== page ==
posted on Dec, 20 2011 @ 10:10 AM
reply to post by WarJohn
Earth may not be the "seed planet" but one one countless planets that have been "seeded" per se (although not necessarily intentionally seeded).
Think of it this way: Every element heavier than lithium was created inside a star
. The heavier elements inside your own body
once in the middle of a long-dead star. When those stars go super-nova, they spread those elements throughout the galaxy as interstellar dust. These
elements react with each other in this interstellar dust, and create organic compounds (NOT life, but the building blocks that can become life).
These interstellar clouds provide the material for what will eventually become a new solar systems. In these solar systems, these organic compounds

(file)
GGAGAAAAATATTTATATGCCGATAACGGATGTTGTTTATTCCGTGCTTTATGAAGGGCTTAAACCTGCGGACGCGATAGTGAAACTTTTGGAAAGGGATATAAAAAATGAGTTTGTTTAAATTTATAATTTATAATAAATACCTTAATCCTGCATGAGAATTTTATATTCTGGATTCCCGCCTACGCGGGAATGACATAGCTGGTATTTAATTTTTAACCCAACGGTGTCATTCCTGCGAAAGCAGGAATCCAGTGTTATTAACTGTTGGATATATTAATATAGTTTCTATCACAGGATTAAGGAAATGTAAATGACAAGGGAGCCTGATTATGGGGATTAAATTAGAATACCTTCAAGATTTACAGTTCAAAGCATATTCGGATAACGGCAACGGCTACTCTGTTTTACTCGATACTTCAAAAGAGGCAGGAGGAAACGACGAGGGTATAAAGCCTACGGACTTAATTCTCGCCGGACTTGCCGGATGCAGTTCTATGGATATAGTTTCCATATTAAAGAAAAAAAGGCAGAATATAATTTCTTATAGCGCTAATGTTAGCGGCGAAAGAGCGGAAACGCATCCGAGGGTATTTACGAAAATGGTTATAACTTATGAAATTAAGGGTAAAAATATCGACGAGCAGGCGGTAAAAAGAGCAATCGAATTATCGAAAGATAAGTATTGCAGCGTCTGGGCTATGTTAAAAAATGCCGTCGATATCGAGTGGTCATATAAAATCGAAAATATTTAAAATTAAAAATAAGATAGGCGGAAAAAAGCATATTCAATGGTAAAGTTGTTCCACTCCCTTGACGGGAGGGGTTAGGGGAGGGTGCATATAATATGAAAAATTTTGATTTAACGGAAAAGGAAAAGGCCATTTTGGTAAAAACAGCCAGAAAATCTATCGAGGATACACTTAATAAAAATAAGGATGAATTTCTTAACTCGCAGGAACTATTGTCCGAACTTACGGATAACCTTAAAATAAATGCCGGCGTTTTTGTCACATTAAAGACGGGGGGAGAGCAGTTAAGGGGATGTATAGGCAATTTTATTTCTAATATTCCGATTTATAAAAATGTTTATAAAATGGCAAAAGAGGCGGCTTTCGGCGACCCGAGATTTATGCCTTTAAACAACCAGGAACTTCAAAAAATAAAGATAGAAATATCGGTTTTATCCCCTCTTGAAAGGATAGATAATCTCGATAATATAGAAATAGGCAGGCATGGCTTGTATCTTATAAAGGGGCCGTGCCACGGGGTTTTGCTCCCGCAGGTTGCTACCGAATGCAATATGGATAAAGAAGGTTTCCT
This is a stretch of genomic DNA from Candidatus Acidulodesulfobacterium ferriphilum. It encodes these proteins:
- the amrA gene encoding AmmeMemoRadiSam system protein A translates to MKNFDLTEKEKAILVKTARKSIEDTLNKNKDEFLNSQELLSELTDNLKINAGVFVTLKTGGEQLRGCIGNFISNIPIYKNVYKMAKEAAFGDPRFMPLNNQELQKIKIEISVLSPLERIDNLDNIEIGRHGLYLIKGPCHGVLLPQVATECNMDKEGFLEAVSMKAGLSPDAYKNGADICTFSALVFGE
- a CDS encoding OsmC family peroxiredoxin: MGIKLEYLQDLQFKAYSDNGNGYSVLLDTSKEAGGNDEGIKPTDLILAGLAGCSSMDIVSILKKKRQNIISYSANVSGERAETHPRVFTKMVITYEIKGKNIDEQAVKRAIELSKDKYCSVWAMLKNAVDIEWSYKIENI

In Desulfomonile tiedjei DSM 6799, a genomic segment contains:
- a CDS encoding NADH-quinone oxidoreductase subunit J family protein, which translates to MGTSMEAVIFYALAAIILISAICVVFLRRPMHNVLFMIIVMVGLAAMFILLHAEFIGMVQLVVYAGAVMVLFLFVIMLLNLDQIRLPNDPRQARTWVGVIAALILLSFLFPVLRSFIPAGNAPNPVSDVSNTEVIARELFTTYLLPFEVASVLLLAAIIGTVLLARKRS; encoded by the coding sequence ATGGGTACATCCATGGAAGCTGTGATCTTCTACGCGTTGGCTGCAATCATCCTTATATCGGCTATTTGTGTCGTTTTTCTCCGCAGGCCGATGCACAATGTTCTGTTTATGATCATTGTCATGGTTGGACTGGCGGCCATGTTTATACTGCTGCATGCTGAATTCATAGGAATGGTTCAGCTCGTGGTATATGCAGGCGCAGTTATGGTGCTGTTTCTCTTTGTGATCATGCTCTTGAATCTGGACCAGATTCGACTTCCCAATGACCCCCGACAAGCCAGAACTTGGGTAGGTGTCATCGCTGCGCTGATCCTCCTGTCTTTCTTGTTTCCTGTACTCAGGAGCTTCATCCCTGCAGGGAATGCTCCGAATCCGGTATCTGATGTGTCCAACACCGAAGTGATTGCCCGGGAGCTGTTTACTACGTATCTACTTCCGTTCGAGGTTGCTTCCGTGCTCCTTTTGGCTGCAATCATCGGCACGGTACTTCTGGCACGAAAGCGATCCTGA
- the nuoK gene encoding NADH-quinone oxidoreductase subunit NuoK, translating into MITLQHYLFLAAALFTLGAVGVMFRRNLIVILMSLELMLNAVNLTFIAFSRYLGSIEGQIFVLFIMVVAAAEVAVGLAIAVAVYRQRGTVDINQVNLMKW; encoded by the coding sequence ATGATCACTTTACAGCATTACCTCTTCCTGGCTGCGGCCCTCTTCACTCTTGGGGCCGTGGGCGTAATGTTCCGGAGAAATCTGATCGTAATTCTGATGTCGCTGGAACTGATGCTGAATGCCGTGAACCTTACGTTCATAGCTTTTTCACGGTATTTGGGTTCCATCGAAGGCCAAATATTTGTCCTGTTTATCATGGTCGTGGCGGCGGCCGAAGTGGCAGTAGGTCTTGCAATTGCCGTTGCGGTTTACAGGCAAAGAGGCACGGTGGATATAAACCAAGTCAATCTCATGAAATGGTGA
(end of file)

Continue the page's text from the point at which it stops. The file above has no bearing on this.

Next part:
are found in comets, dust, and meteorites, plus were in the stuff the planets formed from. Studies we have done with interstellar dust (such as the
dust captured by NASA's "Stardust" mission (Link to Stardust Mission
) have shown these
building blocks of life are present.
The Earth (you, me, and everything on it) exists because of other long-dead stars -- stars which could
have had their own inhabited planets
circling around them.
Carl Sagan was being quite literal when he famously said "We are made of star-stuff"
So it is probably more accurate to say that exploding stars
are what spreads the "Seeds of life" throughout the universe. Our own Sun won't go
supernova (it isn't the right kind of star), but in a few billion years our Sun will throw off some of its outer layers. Those outer layers will
drift through space and may someday contribute material (although not life itself) to a new solar system that may one day give rise to another
edit on 12/20/2011 by Soylent Green Is People because: (no reason given)